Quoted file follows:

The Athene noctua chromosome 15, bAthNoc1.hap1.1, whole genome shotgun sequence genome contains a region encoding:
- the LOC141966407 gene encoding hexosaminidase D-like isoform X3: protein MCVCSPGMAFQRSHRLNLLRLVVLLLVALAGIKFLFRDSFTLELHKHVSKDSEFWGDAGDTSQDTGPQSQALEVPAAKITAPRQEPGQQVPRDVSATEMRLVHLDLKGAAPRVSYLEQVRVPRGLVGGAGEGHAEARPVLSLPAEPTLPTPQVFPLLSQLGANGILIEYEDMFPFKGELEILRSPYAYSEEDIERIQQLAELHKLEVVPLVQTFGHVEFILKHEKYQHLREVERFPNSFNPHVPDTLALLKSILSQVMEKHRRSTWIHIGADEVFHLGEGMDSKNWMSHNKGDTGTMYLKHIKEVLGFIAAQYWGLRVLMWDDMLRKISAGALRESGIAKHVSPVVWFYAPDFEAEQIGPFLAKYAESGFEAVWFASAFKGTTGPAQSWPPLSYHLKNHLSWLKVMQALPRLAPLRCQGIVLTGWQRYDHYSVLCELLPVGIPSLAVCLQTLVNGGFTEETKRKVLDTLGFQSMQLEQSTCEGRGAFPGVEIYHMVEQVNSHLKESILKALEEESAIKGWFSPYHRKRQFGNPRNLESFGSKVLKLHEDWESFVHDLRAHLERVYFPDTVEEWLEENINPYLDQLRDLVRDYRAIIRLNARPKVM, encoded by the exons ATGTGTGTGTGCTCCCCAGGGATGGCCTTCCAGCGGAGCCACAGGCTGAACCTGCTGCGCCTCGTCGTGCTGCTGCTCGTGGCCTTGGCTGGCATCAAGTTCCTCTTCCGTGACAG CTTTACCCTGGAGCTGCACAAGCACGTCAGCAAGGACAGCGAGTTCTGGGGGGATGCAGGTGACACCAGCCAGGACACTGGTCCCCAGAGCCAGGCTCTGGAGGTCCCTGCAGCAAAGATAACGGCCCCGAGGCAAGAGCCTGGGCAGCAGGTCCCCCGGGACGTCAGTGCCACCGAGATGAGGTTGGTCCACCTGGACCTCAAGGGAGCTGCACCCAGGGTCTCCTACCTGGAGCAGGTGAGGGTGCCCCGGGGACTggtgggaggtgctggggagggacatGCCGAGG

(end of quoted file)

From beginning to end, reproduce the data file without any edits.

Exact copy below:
The Athene noctua chromosome 15, bAthNoc1.hap1.1, whole genome shotgun sequence genome contains a region encoding:
- the LOC141966407 gene encoding hexosaminidase D-like isoform X3: protein MCVCSPGMAFQRSHRLNLLRLVVLLLVALAGIKFLFRDSFTLELHKHVSKDSEFWGDAGDTSQDTGPQSQALEVPAAKITAPRQEPGQQVPRDVSATEMRLVHLDLKGAAPRVSYLEQVRVPRGLVGGAGEGHAEARPVLSLPAEPTLPTPQVFPLLSQLGANGILIEYEDMFPFKGELEILRSPYAYSEEDIERIQQLAELHKLEVVPLVQTFGHVEFILKHEKYQHLREVERFPNSFNPHVPDTLALLKSILSQVMEKHRRSTWIHIGADEVFHLGEGMDSKNWMSHNKGDTGTMYLKHIKEVLGFIAAQYWGLRVLMWDDMLRKISAGALRESGIAKHVSPVVWFYAPDFEAEQIGPFLAKYAESGFEAVWFASAFKGTTGPAQSWPPLSYHLKNHLSWLKVMQALPRLAPLRCQGIVLTGWQRYDHYSVLCELLPVGIPSLAVCLQTLVNGGFTEETKRKVLDTLGFQSMQLEQSTCEGRGAFPGVEIYHMVEQVNSHLKESILKALEEESAIKGWFSPYHRKRQFGNPRNLESFGSKVLKLHEDWESFVHDLRAHLERVYFPDTVEEWLEENINPYLDQLRDLVRDYRAIIRLNARPKVM, encoded by the exons ATGTGTGTGTGCTCCCCAGGGATGGCCTTCCAGCGGAGCCACAGGCTGAACCTGCTGCGCCTCGTCGTGCTGCTGCTCGTGGCCTTGGCTGGCATCAAGTTCCTCTTCCGTGACAG CTTTACCCTGGAGCTGCACAAGCACGTCAGCAAGGACAGCGAGTTCTGGGGGGATGCAGGTGACACCAGCCAGGACACTGGTCCCCAGAGCCAGGCTCTGGAGGTCCCTGCAGCAAAGATAACGGCCCCGAGGCAAGAGCCTGGGCAGCAGGTCCCCCGGGACGTCAGTGCCACCGAGATGAGGTTGGTCCACCTGGACCTCAAGGGAGCTGCACCCAGGGTCTCCTACCTGGAGCAGGTGAGGGTGCCCCGGGGACTggtgggaggtgctggggagggacatGCCGAGG